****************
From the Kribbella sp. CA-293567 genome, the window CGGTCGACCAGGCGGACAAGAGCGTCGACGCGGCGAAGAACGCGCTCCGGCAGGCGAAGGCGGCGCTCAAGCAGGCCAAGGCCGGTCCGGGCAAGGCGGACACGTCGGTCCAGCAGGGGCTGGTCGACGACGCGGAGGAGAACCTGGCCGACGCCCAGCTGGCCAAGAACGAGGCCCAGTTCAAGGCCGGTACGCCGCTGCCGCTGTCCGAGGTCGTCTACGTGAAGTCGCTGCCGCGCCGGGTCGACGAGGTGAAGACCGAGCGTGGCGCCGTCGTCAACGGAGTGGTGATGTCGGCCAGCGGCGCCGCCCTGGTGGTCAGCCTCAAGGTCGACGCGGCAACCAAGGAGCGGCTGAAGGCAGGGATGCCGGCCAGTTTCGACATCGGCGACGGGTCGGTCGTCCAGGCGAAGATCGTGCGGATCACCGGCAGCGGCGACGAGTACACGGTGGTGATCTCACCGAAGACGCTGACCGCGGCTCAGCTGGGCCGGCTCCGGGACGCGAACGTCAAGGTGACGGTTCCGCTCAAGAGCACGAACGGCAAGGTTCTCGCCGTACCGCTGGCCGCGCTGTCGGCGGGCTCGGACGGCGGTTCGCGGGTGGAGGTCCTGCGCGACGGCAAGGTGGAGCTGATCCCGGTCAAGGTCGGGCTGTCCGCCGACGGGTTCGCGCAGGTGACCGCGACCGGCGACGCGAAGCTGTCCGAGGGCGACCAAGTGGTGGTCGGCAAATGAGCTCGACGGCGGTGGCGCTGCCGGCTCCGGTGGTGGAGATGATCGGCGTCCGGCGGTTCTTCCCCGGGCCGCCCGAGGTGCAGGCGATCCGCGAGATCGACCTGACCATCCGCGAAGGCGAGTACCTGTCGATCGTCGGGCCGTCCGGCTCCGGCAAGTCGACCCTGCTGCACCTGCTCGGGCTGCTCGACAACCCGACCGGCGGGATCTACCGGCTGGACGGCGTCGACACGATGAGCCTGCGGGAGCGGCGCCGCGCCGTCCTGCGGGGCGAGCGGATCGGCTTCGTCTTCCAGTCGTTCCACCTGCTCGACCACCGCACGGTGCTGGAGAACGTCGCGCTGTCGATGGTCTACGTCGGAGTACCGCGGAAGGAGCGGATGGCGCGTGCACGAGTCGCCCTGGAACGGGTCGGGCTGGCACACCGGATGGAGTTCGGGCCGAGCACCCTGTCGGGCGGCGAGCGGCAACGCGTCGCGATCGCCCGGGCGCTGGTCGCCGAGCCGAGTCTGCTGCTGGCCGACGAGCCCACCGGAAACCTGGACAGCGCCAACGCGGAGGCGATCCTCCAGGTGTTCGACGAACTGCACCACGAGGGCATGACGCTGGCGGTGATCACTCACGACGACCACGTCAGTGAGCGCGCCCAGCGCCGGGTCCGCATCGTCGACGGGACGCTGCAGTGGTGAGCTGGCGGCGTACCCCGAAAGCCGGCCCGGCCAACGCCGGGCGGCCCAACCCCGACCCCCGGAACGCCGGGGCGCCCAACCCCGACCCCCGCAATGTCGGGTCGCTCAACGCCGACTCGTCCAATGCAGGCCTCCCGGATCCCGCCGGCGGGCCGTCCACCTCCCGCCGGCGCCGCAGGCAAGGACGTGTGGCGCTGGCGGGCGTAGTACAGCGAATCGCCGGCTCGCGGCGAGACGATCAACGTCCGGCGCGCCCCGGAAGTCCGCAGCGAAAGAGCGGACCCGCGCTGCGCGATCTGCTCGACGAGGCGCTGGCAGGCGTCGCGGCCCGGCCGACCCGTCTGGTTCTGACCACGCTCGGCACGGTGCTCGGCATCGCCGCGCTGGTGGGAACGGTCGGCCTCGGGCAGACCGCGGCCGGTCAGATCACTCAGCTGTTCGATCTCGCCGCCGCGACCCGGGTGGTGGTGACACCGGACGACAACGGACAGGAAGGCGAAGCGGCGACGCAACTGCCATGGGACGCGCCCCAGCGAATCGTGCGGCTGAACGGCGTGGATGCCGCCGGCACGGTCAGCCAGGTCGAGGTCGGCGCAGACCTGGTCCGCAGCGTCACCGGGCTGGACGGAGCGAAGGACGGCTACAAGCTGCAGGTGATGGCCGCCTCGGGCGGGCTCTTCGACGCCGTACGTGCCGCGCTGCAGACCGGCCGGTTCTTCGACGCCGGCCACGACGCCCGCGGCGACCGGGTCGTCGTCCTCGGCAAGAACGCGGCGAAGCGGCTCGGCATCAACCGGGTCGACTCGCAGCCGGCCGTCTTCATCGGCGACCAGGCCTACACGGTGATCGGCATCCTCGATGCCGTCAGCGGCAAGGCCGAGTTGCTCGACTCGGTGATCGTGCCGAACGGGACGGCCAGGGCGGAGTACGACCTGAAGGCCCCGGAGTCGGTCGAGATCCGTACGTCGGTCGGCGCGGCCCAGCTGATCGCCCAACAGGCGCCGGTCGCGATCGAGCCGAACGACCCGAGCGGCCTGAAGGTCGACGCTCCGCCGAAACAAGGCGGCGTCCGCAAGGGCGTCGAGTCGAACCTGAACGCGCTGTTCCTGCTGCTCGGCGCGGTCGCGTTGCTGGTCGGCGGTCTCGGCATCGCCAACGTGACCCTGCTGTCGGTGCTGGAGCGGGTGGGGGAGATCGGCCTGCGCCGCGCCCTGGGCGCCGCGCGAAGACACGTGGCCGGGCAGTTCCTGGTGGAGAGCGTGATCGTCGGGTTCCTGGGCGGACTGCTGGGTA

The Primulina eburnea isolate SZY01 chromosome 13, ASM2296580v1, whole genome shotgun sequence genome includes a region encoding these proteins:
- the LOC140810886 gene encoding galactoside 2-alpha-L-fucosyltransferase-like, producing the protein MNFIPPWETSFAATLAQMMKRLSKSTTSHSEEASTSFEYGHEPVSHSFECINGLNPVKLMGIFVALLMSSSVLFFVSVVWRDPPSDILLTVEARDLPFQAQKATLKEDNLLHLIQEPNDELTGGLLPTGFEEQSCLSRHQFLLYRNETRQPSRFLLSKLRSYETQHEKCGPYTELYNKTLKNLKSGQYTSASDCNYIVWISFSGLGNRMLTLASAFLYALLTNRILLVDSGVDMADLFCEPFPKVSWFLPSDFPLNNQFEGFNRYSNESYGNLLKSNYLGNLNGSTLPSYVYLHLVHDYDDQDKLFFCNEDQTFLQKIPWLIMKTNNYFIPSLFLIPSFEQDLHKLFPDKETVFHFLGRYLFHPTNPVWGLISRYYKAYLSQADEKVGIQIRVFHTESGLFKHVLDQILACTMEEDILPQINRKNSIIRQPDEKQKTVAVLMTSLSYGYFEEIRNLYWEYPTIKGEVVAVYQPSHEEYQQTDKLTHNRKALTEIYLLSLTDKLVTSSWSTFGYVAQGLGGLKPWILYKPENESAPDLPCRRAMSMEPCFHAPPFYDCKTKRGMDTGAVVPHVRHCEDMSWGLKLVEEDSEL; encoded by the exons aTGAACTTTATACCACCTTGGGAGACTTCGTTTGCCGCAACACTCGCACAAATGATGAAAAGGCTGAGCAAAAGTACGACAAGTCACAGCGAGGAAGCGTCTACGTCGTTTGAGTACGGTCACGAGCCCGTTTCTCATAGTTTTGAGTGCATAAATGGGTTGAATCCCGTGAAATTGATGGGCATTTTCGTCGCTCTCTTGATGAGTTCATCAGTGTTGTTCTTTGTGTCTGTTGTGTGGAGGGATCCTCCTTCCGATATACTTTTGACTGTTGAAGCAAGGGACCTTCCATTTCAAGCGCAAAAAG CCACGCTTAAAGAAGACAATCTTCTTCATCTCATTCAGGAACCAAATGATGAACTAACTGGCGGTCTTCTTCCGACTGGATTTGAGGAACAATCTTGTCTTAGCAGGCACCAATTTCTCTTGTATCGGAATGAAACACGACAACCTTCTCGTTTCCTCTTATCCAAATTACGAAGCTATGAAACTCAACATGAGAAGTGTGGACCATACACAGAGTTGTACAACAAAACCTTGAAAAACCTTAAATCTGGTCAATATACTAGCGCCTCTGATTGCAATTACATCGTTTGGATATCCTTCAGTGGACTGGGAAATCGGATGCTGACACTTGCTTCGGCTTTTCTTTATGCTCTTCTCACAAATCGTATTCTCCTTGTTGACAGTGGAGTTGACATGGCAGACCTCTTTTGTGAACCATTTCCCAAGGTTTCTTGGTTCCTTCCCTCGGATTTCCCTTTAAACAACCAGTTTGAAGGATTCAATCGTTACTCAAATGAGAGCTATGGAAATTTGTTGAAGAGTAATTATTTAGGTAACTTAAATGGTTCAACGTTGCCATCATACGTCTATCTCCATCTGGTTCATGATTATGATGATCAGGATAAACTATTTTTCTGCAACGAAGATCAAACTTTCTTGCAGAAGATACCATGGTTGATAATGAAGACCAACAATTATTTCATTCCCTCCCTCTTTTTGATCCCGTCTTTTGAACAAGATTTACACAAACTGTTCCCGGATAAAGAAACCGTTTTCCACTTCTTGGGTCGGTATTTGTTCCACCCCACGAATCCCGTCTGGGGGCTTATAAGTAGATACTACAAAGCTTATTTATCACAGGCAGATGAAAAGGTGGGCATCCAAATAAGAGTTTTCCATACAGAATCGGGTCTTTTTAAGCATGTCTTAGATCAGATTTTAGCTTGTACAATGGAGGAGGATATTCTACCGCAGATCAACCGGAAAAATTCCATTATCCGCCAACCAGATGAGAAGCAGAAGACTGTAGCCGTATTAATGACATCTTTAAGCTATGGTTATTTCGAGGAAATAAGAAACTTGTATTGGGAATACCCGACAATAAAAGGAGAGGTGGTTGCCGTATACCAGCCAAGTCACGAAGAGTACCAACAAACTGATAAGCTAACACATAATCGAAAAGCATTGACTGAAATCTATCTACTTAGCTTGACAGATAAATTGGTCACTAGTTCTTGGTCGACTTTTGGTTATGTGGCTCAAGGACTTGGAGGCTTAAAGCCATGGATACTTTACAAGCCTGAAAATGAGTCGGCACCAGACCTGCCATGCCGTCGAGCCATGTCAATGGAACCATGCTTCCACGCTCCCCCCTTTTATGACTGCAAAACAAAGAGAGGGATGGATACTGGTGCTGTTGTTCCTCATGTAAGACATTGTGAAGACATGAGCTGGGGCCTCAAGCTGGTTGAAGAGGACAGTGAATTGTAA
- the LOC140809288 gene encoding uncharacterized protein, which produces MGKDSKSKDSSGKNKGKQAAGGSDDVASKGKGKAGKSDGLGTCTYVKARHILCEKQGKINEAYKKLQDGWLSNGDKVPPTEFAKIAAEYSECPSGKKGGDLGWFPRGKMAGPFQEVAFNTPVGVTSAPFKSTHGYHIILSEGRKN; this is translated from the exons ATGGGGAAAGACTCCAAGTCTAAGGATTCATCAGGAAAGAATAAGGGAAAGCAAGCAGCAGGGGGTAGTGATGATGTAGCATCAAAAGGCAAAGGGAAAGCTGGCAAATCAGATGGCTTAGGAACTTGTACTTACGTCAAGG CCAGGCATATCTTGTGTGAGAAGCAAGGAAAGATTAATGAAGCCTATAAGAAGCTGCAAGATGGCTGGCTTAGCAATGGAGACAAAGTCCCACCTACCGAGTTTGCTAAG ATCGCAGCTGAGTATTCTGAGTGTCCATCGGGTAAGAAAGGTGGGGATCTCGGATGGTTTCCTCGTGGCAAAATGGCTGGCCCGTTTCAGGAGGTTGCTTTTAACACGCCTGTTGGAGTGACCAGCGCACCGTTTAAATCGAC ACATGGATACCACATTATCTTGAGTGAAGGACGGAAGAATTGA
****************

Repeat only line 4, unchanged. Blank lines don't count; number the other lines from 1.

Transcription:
- the LOC140809288 gene encoding uncharacterized protein, which produces MGKDSKSKDSSGKNKGKQAAGGSDDVASKGKGKAGKSDGLGTCTYVKARHILCEKQGKINEAYKKLQDGWLSNGDKVPPTEFAKIAAEYSECPSGKKGGDLGWFPRGKMAGPFQEVAFNTPVGVTSAPFKSTHGYHIILSEGRKN; this is translated from the exons ATGGGGAAAGACTCCAAGTCTAAGGATTCATCAGGAAAGAATAAGGGAAAGCAAGCAGCAGGGGGTAGTGATGATGTAGCATCAAAAGGCAAAGGGAAAGCTGGCAAATCAGATGGCTTAGGAACTTGTACTTACGTCAAGG CCAGGCATATCTTGTGTGAGAAGCAAGGAAAGATTAATGAAGCCTATAAGAAGCTGCAAGATGGCTGGCTTAGCAATGGAGACAAAGTCCCACCTACCGAGTTTGCTAAG ATCGCAGCTGAGTATTCTGAGTGTCCATCGGGTAAGAAAGGTGGGGATCTCGGATGGTTTCCTCGTGGCAAAATGGCTGGCCCGTTTCAGGAGGTTGCTTTTAACACGCCTGTTGGAGTGACCAGCGCACCGTTTAAATCGAC ACATGGATACCACATTATCTTGAGTGAAGGACGGAAGAATTGA